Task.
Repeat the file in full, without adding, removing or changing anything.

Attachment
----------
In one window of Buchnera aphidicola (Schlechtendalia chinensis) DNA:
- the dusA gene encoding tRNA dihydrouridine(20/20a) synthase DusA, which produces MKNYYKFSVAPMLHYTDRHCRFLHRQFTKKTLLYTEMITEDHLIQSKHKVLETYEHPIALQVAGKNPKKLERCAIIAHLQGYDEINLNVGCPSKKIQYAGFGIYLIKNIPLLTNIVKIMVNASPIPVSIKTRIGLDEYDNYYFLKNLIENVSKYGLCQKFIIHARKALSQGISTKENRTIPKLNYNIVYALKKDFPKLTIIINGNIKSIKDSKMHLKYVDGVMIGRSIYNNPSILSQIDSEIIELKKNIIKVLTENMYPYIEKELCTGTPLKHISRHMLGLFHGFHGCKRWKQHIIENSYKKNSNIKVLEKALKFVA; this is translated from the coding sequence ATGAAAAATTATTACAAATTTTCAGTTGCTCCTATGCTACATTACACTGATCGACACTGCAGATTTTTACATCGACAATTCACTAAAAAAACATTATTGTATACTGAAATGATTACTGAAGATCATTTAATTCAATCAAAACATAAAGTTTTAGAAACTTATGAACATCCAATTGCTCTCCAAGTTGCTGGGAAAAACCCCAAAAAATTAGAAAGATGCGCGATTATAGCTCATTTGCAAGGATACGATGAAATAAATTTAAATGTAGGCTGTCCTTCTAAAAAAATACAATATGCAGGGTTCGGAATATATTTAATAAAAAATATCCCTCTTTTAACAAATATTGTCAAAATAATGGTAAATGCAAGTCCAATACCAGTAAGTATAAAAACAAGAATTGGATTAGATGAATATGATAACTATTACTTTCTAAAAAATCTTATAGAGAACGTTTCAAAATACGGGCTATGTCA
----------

In one window of Buchnera aphidicola (Schlechtendalia chinensis) DNA:
- the dusA gene encoding tRNA dihydrouridine(20/20a) synthase DusA, which produces MKNYYKFSVAPMLHYTDRHCRFLHRQFTKKTLLYTEMITEDHLIQSKHKVLETYEHPIALQVAGKNPKKLERCAIIAHLQGYDEINLNVGCPSKKIQYAGFGIYLIKNIPLLTNIVKIMVNASPIPVSIKTRIGLDEYDNYYFLKNLIENVSKYGLCQKFIIHARKALSQGISTKENRTIPKLNYNIVYALKKDFPKLTIIINGNIKSIKDSKMHLKYVDGVMIGRSIYNNPSILSQIDSEIIELKKNIIKVLTENMYPYIEKELCTGTPLKHISRHMLGLFHGFHGCKRWKQHIIENSYKKNSNIKVLEKALKFVA; this is translated from the coding sequence ATGAAAAATTATTACAAATTTTCAGTTGCTCCTATGCTACATTACACTGATCGACACTGCAGATTTTTACATCGACAATTCACTAAAAAAACATTATTGTATACTGAAATGATTACTGAAGATCATTTAATTCAATCAAAACATAAAGTTTTAGAAACTTATGAACATCCAATTGCTCTCCAAGTTGCTGGGAAAAACCCCAAAAAATTAGAAAGATGCGCGATTATAGCTCATTTGCAAGGATACGATGAAATAAATTTAAATGTAGGCTGTCCTTCTAAAAAAATACAATATGCAGGGTTCGGAATATATTTAATAAAAAATATCCCTCTTTTAACAAATATTGTCAAAATAATGGTAAATGCAAGTCCAATACCAGTAAGTATAAAAACAAGAATTGGATTAGATGAATATGATAACTATTACTTTCTAAAAAATCTTATAGAGAACGTTTCAAAATACGGGCTATGTCA